In 2021, FEC United and UADF trained their focus on school board elections, directing UADF members to Cherry Creek School Board meetings in June and then supporting a slate of conservatives seeking seats on the Douglas County Board of Education. In October, shortly before the school board elections, the UADF showed up in force at a Douglas County school board meeting in an effort to intimidate the then-incumbents regarding the district’s mask policy. The conservative challengers ultimately won control of the board, and promptly caused public outcry by firing the school district’s superintendent in a contentious public meeting.

Two weeks after winning their seats on the school board with FEC United’s help, the four conservative candidates paid PIN Business Network a combined $86,100, evenly split between them. The payments were noted as being for “other media expenses.”

The school board candidates are not the only extremists PIN has received recent payments from. Earlier this year, as reported in Vice, QAnon influencer Ron Watkins paid PIN Business Network $5,500, noted as being for “email blasts.” In April, Rae Ann Weber – an FEC United board member who is currently running to be El Paso County Coroner – paid the company $7,000. The entry in the campaign finance records says that the payment was for “marketing.” Weber also paid PIN $10,500 last year during her unsuccessful run for the Cheyenne Mountain School District 12 Board of Education.

Despite the generic labels affixed to the expenditures in campaign finance reports, many questions remain unanswered. Why, for instance, did the four Douglas County school board campaigns pay such large sums to PIN Business Network several weeks after the election? What is the connection between FEC United and the political candidates PIN chooses to work for? Exactly what services does PIN offer to its political clients, and why have these campaigns spent such large sums of campaign cash with the company instead of with a conventional campaign vendor? Why, if PIN is running $50,000 worth of digital advertisements for the Peters campaign, is it so difficult to locate a single digital advertisement for the Peters campaign?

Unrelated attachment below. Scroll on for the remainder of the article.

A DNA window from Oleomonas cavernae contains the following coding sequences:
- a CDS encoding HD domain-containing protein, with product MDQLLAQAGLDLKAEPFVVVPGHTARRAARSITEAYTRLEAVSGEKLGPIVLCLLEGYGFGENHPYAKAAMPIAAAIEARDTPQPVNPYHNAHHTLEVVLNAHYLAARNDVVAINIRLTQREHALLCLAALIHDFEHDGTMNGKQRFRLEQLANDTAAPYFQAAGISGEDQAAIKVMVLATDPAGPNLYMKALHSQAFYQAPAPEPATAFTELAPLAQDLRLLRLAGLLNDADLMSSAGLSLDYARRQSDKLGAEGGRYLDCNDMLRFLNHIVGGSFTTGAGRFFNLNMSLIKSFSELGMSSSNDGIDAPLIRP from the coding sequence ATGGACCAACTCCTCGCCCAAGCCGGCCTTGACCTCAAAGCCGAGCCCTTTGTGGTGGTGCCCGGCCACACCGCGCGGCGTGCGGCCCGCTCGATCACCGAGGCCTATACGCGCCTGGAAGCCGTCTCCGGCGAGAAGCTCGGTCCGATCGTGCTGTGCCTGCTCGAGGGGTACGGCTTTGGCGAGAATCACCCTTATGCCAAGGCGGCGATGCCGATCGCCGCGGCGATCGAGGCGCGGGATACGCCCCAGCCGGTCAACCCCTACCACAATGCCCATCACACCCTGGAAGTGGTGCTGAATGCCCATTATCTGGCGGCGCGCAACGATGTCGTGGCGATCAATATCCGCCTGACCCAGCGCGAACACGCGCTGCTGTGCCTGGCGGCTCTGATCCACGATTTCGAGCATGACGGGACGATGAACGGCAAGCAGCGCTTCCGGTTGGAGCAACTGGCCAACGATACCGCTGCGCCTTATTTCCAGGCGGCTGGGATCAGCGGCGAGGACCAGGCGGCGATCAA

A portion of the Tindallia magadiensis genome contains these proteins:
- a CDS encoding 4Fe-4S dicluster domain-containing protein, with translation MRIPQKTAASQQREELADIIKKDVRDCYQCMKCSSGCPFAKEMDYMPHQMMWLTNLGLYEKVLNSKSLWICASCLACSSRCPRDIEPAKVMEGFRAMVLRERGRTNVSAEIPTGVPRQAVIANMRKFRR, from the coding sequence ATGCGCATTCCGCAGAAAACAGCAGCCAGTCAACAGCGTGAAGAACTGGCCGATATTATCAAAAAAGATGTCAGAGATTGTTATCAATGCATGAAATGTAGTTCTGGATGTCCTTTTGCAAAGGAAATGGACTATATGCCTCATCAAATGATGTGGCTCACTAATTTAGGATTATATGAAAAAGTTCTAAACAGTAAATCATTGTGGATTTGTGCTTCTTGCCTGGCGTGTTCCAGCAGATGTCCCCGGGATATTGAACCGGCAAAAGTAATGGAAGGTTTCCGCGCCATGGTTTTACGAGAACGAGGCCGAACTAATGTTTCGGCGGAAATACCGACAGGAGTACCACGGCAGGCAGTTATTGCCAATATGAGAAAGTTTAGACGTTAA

PIN did not reply to multiple requests for clarification on these questions. Every extension on the company’s phone menu goes to a voicemail box, and a detailed request for comment sent by email has not received a response as of press time. 

The Peters campaign likewise did not respond to a request for comment on the nature of the payment to PIN or the services the company is providing to the campaign.

The ties between Tina Peters and Joe Oltmann run deep. Not only did Oltmann help invent the conspiracy theory which allegedly inspired Peters to compromise Mesa County’s Dominion voting machines, he has been a vocal booster of her campaign to be Colorado’s chief election official. In April of this year, UADF provided security at a rally for Peters at the state capitol. That same month, the Peters campaign paid nearly $2,000 for an event at Villa Parker, a Douglas County venue owned by Oltmann. This Friday, the two will appear together at an event in Grand Junction.

While PIN Business Network’s role in the relationship remains unclear, the connection between the Peters campaign, Oltmann, and UADF is bright as day: they have risen to prominence on the back of claims that the 2020 election was stolen from Donald Trump, and now they want to seize control of Colorado’s voting systems, via Peters, to stop it from happening again.

Next Tuesday, voters will decide whether or not Peters will carry the Republican Party’s flag into the November election. Between her fundraising, her ties to an extremist group with a militia, and her full-throated embrace of the Big Lie which has been accepted as truth by the vast majority of Republican voters, it’s hard to think she doesn’t stand a shot. Next Tuesday, Peters may be just one step away from controlling the state’s elections.